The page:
LAUSANNE, Switzerland (November 8, 2018) – The first ever RESPONSIBALL Forum was held in Lausanne on November 8, 2018, bringing organisations and individuals convinced of the benefits of sports for refugees to share views and best practices in the field. THF and its parent organisation, World Taekwondo, were showcased as leaders among international sports federations that have started tapping into the enormous potential of sport for the inclusion, integration and protection of refugees.
Participating in a panel on organisational strategy alongside IOC’s Olympic Refuge Foundation, ITTF, FIBA, Swiss Football Association and Swiss Volley representatives, THF discussed how to evolve good intentions into concrete actions in the field, by working with local, qualified instructors and staff in projects where direct beneficiaries are included throughout the project cycle to facilitate feedback loops and guarantee the relevance of activities proposed to them.
The forum was a great opportunity for key players in the field of sport and refugees to share good practices, discuss challenges and define future cooperation in that area, while acknowledging that the current crisis of leadership and policy, rather than a refugee crisis per se, with only few organisations leading by example and being ready to commit fully to the cause by translating good intentions into concrete, measurable and sustainable actions.
A key recommendation that arose during the forum was that of recognising, utilising and developing refugee youth capacities and skills by allowing them to be part of the projects in a proactive role and addressing their individual needs, rather than standardising all beneficiaries into a one-size-fits-all ‘refugee youth’ category. Another valuable point made during the forum was from the organisational and policy-level perspective, where it was stated several times that organisations active in that field tended to work in silo yet should strive to complement each other’s initiatives.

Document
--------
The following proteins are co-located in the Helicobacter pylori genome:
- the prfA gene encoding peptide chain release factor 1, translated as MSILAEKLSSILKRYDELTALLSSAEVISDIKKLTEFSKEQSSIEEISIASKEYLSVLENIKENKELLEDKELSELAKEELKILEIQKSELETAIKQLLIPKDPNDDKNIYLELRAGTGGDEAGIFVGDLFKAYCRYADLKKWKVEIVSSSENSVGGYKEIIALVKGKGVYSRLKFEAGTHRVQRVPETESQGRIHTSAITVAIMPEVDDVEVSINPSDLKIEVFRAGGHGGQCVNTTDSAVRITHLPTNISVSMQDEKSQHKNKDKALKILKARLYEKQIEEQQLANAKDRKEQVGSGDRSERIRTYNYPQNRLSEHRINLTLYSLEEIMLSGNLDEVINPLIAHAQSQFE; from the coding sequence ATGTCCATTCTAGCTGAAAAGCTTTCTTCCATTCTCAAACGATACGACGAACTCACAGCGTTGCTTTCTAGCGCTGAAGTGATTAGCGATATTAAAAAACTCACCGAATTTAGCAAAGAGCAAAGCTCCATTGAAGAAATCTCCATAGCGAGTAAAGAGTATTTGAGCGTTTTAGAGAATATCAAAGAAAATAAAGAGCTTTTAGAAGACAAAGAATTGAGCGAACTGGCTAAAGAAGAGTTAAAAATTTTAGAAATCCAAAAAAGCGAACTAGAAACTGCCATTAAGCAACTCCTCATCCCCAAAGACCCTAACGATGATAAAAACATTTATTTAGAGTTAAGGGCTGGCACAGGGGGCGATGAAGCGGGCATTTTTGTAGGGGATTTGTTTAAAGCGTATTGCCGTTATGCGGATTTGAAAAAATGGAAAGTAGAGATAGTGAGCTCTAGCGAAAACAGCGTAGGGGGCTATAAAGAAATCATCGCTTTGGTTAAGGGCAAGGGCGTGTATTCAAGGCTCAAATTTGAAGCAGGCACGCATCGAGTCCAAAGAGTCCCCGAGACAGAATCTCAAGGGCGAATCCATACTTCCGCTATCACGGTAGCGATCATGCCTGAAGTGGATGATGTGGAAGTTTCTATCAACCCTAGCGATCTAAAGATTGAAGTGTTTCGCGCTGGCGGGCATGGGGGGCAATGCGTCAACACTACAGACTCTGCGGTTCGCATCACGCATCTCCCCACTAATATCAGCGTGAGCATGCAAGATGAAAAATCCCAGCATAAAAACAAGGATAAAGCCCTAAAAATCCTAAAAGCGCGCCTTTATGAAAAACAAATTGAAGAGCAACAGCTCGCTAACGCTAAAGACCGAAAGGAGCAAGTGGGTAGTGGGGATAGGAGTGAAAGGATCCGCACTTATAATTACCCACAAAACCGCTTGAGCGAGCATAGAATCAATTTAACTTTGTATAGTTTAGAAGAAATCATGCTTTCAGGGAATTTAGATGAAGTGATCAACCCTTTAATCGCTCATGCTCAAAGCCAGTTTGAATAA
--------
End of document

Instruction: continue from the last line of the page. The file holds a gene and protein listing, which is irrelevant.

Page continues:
The forum allowed to discuss several valuable resources and tools for facilitating the relevance of programming sport for refugees, such as the Sport for Protection Toolkit, a guide that aims at better understanding and implementing effective sport programmes for the protection and well-being of refugees and internally displaced young people, released a few weeks prior as a joint collaboration by the UNHCR, Terres des Hommes and the IOC. Other valuable resources discussed during the Forum included the Comprehensive Refugee Response Framework portal developed with facilitation by the UNHCR, UEFA’s Good Practice Collection on Football and Refugees, or the website sportanddev.org‘s new section dedicated to showcasing sport for refugees projects, directly uploaded by project organisers.
The Forum concluded on a Call to Action for all organisations and individuals convinced of the contribution and enormous potential of leading by example and collaborate in using sport for inclusion and integration of refugees.